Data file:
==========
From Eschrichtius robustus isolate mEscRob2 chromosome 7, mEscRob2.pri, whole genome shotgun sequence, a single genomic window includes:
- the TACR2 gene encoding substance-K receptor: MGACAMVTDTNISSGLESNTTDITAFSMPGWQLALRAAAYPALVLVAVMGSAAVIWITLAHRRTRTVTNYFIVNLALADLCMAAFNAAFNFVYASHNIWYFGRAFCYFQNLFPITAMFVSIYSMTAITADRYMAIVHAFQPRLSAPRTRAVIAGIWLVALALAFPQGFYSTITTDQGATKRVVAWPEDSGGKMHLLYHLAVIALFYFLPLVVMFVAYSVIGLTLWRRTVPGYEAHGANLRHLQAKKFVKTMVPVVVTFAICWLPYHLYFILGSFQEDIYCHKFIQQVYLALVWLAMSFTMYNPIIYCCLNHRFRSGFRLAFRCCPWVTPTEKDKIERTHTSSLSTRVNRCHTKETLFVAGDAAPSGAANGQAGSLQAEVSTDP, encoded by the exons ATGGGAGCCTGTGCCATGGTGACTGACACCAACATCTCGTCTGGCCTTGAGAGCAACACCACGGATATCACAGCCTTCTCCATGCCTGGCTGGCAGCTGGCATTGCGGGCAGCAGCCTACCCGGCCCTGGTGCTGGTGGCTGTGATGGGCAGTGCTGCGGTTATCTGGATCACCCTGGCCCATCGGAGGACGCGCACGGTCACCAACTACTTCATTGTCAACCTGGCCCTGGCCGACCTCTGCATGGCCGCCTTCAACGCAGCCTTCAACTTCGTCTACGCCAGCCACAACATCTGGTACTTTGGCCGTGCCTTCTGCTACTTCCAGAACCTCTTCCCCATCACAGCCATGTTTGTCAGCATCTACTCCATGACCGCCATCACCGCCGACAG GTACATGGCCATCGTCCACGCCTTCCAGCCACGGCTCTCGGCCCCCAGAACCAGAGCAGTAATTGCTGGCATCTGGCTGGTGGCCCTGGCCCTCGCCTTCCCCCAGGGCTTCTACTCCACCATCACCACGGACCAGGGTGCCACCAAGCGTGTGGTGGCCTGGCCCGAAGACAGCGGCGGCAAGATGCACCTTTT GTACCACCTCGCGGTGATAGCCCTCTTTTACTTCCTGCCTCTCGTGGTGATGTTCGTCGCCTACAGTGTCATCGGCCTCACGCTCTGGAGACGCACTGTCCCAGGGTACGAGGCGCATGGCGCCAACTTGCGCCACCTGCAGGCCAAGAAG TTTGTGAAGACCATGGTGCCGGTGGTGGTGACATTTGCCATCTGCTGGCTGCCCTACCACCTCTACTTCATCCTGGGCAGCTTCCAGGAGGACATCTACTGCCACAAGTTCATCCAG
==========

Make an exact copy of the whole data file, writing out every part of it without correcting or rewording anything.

From Eschrichtius robustus isolate mEscRob2 chromosome 7, mEscRob2.pri, whole genome shotgun sequence, a single genomic window includes:
- the TACR2 gene encoding substance-K receptor: MGACAMVTDTNISSGLESNTTDITAFSMPGWQLALRAAAYPALVLVAVMGSAAVIWITLAHRRTRTVTNYFIVNLALADLCMAAFNAAFNFVYASHNIWYFGRAFCYFQNLFPITAMFVSIYSMTAITADRYMAIVHAFQPRLSAPRTRAVIAGIWLVALALAFPQGFYSTITTDQGATKRVVAWPEDSGGKMHLLYHLAVIALFYFLPLVVMFVAYSVIGLTLWRRTVPGYEAHGANLRHLQAKKFVKTMVPVVVTFAICWLPYHLYFILGSFQEDIYCHKFIQQVYLALVWLAMSFTMYNPIIYCCLNHRFRSGFRLAFRCCPWVTPTEKDKIERTHTSSLSTRVNRCHTKETLFVAGDAAPSGAANGQAGSLQAEVSTDP, encoded by the exons ATGGGAGCCTGTGCCATGGTGACTGACACCAACATCTCGTCTGGCCTTGAGAGCAACACCACGGATATCACAGCCTTCTCCATGCCTGGCTGGCAGCTGGCATTGCGGGCAGCAGCCTACCCGGCCCTGGTGCTGGTGGCTGTGATGGGCAGTGCTGCGGTTATCTGGATCACCCTGGCCCATCGGAGGACGCGCACGGTCACCAACTACTTCATTGTCAACCTGGCCCTGGCCGACCTCTGCATGGCCGCCTTCAACGCAGCCTTCAACTTCGTCTACGCCAGCCACAACATCTGGTACTTTGGCCGTGCCTTCTGCTACTTCCAGAACCTCTTCCCCATCACAGCCATGTTTGTCAGCATCTACTCCATGACCGCCATCACCGCCGACAG GTACATGGCCATCGTCCACGCCTTCCAGCCACGGCTCTCGGCCCCCAGAACCAGAGCAGTAATTGCTGGCATCTGGCTGGTGGCCCTGGCCCTCGCCTTCCCCCAGGGCTTCTACTCCACCATCACCACGGACCAGGGTGCCACCAAGCGTGTGGTGGCCTGGCCCGAAGACAGCGGCGGCAAGATGCACCTTTT GTACCACCTCGCGGTGATAGCCCTCTTTTACTTCCTGCCTCTCGTGGTGATGTTCGTCGCCTACAGTGTCATCGGCCTCACGCTCTGGAGACGCACTGTCCCAGGGTACGAGGCGCATGGCGCCAACTTGCGCCACCTGCAGGCCAAGAAG TTTGTGAAGACCATGGTGCCGGTGGTGGTGACATTTGCCATCTGCTGGCTGCCCTACCACCTCTACTTCATCCTGGGCAGCTTCCAGGAGGACATCTACTGCCACAAGTTCATCCAG